Do you think that local elections were a success for the Democratic Alliance? What objectives did you set and how much has been achieved?
We set out to achieve results primarily in regional centers. As it turned out, this was the most ambitious task, because the larger the city, the more difficult it is to establish communications with residents. So, we have been successful mostly in small towns with very different geography, ranging from Ternopil to Donetsk regions. We have made it to the city councils of Radomyshl, Zalishchyky, Brovary, and Novohrodivka.
But to be honest, I have to say that small towns were not our priority. Since Ukraine has over 10,000 local councils, it is clear that we simply cannot cover them all. So we decided to work primarily in large cities with large concentrations of voters. In this election, we faced a number of challenges that we were not up to. Working in large cities proved difficult. Of all the regional centers, we were only successful in Chernihiv, where we took over 5% of votes. Our factions will also be presented in district councils of the city.
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Our results in Kyiv were not so good. Here we fell short of getting into the city council by just a few votes. The biggest problem for us is the level of awareness. As practice shows, people who know about us are likely to vote for us. But the number of such voters is rather small. Even after the events on Maidan, after the revolution in which we took an active part, surveys have shown that only 3% of voters know about us. This corresponds to the number of votes that we received last year.
Even after we made it to the City Council, there was almost no information about us in the media. During this election campaign, even our voters asked: "Where were you for a year and a half?" And this despite the fact that we held briefings once a month to report on our activities.
What did you manage to achieve in the City Council during this year and a half?
We cleaned Podil of illegal outdoor advertising. We made amendments to the Regulations that allowed general public to attend the meetings of various committees. But I do admit that we have achieved little. Because in order to make a real difference, it is necessary to be better represented in the City Council. The success of your initiatives depends not so much on your proactiveness, but on the number of your party deputies present in the hall.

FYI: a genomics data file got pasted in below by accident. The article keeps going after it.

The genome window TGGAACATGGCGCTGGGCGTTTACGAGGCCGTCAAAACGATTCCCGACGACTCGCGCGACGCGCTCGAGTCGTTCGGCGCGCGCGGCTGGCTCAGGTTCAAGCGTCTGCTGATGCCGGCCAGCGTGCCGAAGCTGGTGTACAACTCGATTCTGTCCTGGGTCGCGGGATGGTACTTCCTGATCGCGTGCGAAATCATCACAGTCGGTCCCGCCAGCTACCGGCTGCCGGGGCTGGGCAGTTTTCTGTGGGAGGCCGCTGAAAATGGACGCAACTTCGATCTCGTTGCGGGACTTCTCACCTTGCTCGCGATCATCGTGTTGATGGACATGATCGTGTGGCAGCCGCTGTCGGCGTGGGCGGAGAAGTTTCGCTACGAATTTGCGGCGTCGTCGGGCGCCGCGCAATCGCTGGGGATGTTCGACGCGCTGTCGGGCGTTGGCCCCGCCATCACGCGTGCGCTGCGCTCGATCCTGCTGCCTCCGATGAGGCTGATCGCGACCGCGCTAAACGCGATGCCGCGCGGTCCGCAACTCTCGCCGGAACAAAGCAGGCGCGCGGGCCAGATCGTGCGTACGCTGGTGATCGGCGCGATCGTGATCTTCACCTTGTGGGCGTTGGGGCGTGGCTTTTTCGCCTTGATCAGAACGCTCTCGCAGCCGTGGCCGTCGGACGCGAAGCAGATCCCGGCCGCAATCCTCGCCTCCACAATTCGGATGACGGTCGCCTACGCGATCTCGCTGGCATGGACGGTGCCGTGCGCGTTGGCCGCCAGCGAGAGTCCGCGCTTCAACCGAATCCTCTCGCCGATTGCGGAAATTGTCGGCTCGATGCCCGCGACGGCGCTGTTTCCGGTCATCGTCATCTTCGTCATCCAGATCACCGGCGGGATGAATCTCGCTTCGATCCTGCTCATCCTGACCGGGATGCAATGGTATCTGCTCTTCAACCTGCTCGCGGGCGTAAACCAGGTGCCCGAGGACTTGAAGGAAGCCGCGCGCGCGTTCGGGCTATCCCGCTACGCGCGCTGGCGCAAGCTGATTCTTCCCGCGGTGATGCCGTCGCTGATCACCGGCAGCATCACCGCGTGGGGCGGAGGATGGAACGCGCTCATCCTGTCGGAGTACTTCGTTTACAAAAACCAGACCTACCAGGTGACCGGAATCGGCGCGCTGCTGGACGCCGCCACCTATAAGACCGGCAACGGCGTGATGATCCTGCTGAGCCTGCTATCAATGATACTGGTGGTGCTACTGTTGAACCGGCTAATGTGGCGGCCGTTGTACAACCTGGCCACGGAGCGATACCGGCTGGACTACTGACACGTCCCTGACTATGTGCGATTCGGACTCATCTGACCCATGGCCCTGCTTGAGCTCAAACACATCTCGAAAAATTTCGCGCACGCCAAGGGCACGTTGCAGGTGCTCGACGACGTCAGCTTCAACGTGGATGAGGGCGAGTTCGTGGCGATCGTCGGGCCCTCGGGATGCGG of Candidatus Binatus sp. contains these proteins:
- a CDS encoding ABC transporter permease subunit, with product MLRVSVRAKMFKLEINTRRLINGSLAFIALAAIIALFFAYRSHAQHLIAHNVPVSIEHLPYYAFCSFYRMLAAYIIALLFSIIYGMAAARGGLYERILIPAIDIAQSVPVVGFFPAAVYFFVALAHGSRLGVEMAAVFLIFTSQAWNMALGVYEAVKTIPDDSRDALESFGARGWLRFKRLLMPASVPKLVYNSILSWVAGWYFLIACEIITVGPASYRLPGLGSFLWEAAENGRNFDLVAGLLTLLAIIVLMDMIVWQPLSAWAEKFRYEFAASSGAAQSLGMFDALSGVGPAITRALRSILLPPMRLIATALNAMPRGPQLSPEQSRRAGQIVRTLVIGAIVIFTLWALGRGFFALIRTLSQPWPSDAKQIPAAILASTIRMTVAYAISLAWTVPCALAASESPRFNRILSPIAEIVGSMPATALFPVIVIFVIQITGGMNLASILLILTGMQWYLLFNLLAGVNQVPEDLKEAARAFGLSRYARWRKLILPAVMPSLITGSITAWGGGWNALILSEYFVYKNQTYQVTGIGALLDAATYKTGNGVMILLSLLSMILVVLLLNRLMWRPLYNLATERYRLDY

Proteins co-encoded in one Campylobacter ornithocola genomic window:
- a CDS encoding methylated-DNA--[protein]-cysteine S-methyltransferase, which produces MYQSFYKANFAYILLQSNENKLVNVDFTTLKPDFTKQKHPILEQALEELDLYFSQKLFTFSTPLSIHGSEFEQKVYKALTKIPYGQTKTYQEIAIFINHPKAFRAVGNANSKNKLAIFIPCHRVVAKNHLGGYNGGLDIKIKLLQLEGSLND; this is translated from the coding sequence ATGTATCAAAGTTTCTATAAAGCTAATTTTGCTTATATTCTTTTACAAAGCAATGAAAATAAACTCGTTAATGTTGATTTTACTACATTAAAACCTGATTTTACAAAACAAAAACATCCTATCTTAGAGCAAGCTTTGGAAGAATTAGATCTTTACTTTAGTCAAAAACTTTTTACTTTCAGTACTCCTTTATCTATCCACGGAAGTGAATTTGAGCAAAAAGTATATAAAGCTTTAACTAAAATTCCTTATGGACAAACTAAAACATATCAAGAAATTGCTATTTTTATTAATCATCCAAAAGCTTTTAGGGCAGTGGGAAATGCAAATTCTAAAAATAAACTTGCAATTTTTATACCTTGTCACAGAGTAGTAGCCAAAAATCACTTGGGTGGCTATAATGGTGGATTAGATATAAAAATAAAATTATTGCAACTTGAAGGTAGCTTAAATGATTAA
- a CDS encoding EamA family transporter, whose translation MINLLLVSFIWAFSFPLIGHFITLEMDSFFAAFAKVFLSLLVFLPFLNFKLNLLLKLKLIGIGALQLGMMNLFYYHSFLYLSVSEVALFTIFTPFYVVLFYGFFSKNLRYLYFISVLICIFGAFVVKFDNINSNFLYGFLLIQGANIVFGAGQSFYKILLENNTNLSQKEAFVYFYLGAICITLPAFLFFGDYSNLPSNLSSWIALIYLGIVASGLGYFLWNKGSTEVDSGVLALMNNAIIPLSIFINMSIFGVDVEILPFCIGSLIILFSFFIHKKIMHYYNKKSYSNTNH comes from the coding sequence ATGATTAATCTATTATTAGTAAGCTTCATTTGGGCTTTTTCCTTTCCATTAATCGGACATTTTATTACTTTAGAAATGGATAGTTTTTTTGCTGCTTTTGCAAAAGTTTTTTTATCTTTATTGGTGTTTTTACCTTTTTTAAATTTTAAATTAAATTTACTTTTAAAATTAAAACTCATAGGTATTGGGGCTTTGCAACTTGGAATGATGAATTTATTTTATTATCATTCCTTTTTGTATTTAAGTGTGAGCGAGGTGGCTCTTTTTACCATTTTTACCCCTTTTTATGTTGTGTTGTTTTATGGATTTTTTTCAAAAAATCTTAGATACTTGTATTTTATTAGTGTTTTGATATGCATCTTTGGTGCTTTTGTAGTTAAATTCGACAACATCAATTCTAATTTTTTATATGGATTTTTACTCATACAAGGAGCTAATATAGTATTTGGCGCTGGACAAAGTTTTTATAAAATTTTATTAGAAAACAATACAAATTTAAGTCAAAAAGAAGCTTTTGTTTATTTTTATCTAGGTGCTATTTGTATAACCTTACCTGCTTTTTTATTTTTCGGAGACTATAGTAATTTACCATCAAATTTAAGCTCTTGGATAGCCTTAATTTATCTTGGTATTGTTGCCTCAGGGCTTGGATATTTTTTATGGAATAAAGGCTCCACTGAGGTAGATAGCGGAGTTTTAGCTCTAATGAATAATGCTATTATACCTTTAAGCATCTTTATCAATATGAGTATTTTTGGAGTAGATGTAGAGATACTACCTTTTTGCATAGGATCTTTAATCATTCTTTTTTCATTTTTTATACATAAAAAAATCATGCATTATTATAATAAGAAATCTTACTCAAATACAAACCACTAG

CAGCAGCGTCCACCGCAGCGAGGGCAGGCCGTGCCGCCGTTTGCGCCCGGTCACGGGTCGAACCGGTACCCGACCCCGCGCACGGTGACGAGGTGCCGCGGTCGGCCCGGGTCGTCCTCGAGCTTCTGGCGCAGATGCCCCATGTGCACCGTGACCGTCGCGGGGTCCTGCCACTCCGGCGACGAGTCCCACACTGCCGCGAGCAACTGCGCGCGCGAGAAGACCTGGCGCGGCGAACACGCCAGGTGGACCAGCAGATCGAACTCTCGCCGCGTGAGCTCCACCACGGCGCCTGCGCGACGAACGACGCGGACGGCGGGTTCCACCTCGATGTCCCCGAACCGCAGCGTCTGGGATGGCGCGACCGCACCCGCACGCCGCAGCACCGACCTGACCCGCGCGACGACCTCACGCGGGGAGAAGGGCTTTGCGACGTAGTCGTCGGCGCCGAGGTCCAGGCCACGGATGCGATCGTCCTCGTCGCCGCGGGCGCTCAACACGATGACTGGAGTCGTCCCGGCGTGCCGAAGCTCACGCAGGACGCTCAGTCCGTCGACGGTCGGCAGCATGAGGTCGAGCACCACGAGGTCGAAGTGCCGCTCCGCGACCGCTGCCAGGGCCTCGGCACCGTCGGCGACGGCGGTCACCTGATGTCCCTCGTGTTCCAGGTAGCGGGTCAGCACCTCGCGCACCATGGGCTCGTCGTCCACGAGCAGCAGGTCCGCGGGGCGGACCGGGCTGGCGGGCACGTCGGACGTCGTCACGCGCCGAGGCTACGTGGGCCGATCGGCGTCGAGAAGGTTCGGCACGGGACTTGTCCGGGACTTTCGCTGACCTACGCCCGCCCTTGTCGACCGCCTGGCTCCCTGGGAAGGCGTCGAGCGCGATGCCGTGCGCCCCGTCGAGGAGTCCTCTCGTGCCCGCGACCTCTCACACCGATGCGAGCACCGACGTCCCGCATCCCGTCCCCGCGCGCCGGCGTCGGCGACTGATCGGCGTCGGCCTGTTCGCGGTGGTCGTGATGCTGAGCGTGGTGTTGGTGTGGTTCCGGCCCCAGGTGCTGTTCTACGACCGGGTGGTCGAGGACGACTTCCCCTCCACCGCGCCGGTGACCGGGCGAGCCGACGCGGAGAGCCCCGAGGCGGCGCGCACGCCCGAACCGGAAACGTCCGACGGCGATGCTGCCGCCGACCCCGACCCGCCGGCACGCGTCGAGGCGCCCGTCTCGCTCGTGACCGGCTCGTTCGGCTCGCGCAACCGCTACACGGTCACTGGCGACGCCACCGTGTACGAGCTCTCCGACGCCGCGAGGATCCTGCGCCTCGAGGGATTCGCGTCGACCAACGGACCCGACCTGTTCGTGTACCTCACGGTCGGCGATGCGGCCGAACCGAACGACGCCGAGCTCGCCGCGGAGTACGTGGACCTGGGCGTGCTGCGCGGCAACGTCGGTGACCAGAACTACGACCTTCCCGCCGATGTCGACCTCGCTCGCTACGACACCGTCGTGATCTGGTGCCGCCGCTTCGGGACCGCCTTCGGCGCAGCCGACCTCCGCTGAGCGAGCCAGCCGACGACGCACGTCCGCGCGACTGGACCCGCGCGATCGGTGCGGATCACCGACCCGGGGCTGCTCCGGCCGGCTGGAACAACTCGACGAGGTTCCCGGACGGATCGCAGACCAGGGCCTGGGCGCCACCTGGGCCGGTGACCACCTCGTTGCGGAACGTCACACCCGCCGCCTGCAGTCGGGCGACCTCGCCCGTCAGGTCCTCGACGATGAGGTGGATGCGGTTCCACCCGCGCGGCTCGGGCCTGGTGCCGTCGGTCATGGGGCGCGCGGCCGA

When we came to the City Council, we had a clear plan of what we wanted to do. We wrote a program with 53 specific initiatives. But we managed to implement only a few of them. Because we were not part of the majority and did not have the support necessary to promote such initiatives. Klitschko and his political party turned a blind eye not only to our proposals. He received a monopoly power, his party won the absolute majority in the City Council, so they did not even try to seek some compromise with other political forces.
Have you witnessed grabfest and corruption? How did you oppose these phenomena?
For sure. We tried to establish an anti-corruption filter at the City Council and blocked corrupt decisions of the committees as much as we could. We managed to stop some attempts to organize corruption schemes. One of the examples was that same illegal outdoor advertising. We were able to figure out how much money goes into the pockets of public servants instead of the budget. We also opposed illegal street parking. Overall, the last city council was far less corrupt than the previous ones. Of course, the grabfest at the scale that existed under Chernovetskiy or Popov is no longer possible. But I must say that corruption has evolved. Today, most opportunities for abuse lie outside the decisions of the City Council. Corruption is now centered on the executive branch, Kyiv City State Administration, and public utility companies.
Why do you think you failed to repeat the success of the previous elections in Kyiv?
Unfortunately, I must say that voters know almost nothing about our activities in the City Council. Because even if you report on it at monthly press briefings, it doesn't mean that you will appear in the news and that someone will notice you. The months of the election campaign for us were an opportunity to tell the interested citizens about what we did in the previous year and what we were going to do next. But this was really not enough.